Trial begins in slaying of Fort Bliss soldiers
By ADRIANA M. CHAVEZ | STARS AND STRIPES Published: April 9, 2013
EL PASO, Texas — A 30-year-old former Marine on trial for allegedly shooting and killing two Fort Bliss soldiers outside of a Central El Paso nightclub last year may have done so in self-defense after a third soldier began firing his weapon into the air.
But prosecutors said Craig Allen Graham, who is charged with capital murder in the deaths of Army privates Damien Bailey and Preston Brown, argued during opening statements Monday that Graham could have "walked away" from a confrontation that began inside the Fussion nightclub on Dyer Street.
If convicted, Graham faces life in prison. His trial began Monday morning in the 384th District Court.
Assistant District Attorney Denise Butterworth told the jury of seven women and six men, including an alternate juror, that Graham was with one of two groups of people who were involved in a confrontation inside the club. The confrontation apparently began over a woman.
Butterworth told jurors members of both groups were kicked out, but were allowed back inside after pleading with the club's bouncers. Members of the group spent the rest of the night staring each other down, and after the club closed at 2 a.m. on Jan. 15, 2012, Tyrone Head, a Fort Bliss soldier, went to a vehicle, grabbed a gun and began firing into the air.
In response, Graham, who allegedly told a friend he was going to beat up members of the other group, fired his own weapon, aiming at the group Head was with. Bailey and Brown, who were innocent bystanders, were struck, Butterworth told the jury.
Brown died at the scene, and Bailey died about a week later at William Beaumont Army Medical Center.
During the defense's opening statement, Graham's attorney Tom Hughes told jurors Graham, a former Marine who was medically discharged after a motorcycle crash, was at the club but not with a group.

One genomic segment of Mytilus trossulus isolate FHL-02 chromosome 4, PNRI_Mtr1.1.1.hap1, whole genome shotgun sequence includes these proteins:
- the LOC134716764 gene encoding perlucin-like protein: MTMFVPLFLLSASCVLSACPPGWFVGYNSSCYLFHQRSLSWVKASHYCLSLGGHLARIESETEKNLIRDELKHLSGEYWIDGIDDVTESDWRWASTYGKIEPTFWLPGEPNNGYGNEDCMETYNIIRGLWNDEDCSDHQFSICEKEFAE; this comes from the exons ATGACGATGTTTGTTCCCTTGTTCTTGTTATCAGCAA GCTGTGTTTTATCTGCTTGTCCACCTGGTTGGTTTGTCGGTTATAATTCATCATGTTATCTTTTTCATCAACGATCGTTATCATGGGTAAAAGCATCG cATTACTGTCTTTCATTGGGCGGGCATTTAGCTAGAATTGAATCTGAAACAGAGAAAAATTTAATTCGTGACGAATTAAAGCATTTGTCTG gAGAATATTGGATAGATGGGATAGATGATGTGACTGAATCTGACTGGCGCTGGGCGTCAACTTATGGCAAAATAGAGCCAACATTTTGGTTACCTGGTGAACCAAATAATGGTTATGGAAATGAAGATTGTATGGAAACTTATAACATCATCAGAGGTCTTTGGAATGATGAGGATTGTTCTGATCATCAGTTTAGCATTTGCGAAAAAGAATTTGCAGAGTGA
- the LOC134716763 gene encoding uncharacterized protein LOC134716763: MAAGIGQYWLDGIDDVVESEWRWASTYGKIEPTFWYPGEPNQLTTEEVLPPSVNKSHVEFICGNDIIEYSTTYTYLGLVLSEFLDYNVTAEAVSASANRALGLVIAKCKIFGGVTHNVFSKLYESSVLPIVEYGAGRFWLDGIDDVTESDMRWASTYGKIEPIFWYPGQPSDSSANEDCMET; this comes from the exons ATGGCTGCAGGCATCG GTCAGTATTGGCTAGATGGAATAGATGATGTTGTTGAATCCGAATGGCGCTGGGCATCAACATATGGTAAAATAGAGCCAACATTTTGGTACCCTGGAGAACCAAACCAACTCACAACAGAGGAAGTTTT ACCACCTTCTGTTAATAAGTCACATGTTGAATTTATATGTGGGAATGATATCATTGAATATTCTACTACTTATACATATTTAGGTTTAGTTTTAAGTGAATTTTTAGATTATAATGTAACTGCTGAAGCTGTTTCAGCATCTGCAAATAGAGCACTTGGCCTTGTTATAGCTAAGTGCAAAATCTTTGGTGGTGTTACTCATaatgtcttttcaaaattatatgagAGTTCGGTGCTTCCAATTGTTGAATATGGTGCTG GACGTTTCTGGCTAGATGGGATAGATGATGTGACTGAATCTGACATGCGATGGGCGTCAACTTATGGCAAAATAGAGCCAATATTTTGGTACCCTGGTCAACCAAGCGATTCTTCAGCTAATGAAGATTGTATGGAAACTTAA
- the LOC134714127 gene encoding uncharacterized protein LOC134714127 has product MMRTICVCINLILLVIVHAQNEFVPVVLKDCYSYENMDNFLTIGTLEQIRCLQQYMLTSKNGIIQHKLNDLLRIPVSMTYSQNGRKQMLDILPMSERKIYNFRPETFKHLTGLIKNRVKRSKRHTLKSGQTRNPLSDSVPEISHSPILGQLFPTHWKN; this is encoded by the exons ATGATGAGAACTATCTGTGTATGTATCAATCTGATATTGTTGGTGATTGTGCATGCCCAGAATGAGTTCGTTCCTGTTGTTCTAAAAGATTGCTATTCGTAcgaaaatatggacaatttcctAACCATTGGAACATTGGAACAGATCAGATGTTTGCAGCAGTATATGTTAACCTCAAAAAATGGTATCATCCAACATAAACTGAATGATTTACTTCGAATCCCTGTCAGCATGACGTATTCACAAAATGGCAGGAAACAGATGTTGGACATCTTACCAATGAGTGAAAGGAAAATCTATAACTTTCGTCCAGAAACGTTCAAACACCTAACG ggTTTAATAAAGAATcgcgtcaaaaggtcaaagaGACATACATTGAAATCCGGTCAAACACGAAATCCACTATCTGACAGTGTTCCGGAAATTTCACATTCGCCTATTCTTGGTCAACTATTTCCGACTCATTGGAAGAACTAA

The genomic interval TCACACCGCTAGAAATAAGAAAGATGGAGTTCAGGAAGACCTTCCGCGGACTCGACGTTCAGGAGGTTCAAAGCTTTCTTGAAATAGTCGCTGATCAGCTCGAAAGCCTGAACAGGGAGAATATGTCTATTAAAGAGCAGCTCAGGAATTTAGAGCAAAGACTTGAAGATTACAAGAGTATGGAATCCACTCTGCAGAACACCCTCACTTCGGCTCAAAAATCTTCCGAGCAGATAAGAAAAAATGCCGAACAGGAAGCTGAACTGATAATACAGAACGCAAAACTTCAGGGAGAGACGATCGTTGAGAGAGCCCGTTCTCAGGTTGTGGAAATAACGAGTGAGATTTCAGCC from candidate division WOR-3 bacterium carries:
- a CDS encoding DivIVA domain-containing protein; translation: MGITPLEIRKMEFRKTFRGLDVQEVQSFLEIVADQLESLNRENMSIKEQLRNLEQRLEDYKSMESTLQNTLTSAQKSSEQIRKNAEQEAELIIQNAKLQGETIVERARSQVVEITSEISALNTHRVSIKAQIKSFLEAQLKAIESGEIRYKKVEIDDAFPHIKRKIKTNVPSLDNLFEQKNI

"The evidence is going to show you Craig Graham was in the Fussion nightclub minding his own business," Hughes told jurors.
Hughes also said two friends of Head were being "drunk and disrespectful" towards a woman at the club that night. After the club closed, Head and his group were "looking for trouble," and Head fired his weapon.
Graham returned fire "out of fear for his safety" when Head aimed and fired once at Graham, Hughes told jurors. Head was struck in the torso during the shooting but recovered from his injury.
Head, who was originally charged with murder, was acquitted during a jury trial in February. He may testify at Graham's trial and was seen outside the courtroom Monday dressed in his Army uniform.
Police crime scene officers testified they found six .45-caliber bullet casings in the club's parking lot, and 10 .40-caliber bullet casings on Tyler Street, across the street from the club, where Head stood as he fired his weapon.
One crime scene officer testified she was called back to the scene on Jan. 16, 2012, after the club's owner found another .45-caliber casing near the club. However, Hughes pointed out that the casing was found after police cleared the scene, allowing the public to have free access.
Before Graham's trial began late Monday morning, a woman who participated in jury selection last week told 384th District Judge Patrick Garcia that she overhead a juror selected to preside over Graham's trial say Graham deserved to "fry for what he did to our soldiers."
After Garcia questioned each juror about their fairness, he granted the defense's request to release the juror. Graham's trial is expected to continue this morning.